The Monday morning market in Mbalazime, a village 12 kilometres from Bangassou, draws crowds into MSF-supported health centre located just next door. At the entrance, a sign proclaims “CARE IS FREE” and that makes a huge difference: a consultation in a nearby health post usually cost up to 3,000 CFA (6 Euro or R90). For the same price, you can buy a full plastic basin of rice, enough staple food to sustain a family for an entire month!
The local health centres and health posts, understocked and understaffed, struggle to offer proper service to the population, and the consequences of the lack of healthcare can be seen in the 118 beds MSF-supported regional hospital of Bangassou. On his third day on the job in the hospital, Dr Osmar Sosa Del Toro performed twelve surgeries. All of them urgent; most life-saving: for example, a woman who had her intestines perforated during a botched caesarean section a month earlier; or a six-month old baby with a severely infected abscess on his left leg. “He received an injection in a health centre one week ago. It was done poorly and became badly infected, which can lead to septic shock in such a young child”, says Del Toro. Leafing through the admission log in the paediatric ward, we can see that such infections are common.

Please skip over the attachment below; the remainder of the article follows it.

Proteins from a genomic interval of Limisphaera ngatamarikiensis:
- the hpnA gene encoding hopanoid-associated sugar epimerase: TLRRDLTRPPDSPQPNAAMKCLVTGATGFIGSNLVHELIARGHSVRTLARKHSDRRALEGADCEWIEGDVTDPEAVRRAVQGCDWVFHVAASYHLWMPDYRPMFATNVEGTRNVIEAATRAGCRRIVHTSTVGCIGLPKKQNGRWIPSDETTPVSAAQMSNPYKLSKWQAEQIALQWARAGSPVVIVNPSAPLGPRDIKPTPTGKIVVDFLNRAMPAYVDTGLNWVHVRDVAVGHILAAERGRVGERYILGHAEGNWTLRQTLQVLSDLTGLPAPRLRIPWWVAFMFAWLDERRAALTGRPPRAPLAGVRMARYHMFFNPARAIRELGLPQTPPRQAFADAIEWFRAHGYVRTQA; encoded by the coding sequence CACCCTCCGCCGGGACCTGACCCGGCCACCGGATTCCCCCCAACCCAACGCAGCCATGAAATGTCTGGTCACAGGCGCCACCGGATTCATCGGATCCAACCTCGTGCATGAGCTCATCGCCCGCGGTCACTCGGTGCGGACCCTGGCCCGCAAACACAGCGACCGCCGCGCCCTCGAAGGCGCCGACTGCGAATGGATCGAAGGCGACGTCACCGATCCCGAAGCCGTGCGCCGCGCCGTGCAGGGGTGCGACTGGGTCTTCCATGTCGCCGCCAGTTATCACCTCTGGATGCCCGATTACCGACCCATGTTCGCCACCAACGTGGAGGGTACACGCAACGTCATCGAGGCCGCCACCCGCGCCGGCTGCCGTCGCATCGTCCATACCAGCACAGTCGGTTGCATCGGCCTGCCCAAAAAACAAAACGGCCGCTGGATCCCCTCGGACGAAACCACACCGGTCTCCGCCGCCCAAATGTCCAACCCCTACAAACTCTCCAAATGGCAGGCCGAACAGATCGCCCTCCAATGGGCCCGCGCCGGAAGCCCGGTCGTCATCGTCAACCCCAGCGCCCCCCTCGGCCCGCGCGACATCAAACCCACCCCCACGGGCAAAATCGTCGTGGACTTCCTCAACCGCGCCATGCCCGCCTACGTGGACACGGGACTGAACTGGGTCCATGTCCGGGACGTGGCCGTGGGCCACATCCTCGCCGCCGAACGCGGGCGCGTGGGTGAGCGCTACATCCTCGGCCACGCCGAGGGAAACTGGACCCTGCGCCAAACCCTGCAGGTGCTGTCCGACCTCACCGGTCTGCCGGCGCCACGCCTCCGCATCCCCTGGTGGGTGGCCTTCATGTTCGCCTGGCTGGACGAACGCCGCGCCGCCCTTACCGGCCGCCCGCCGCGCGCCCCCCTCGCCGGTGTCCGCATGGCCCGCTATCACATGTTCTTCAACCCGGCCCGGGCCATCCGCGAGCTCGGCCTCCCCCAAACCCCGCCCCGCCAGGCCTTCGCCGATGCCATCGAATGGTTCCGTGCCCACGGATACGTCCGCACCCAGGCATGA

Across the yard, in the malnutrition room of the paediatric ward, Dr Ilaria Moneta does her rounds. Malnutrition, often as a result of repeated illnesses, is a chronic issue. “It’s strange, because for the most part there is food in the homes of our patients. But it’s very difficult for parents to motivate a sick child to eat and to know how to properly feed a child. It’s a slippery slope: they’re sick, so they don’t eat, so they get weaker and fall ill again”, sigh the paediatrician.
A recent report ranks CAR, along with Chad and Zambia, as the country most affected by malnutrition; but over the first half of 2016, barely 25% of the children suffering of malnutrition were receiving proper care, according to OCHA.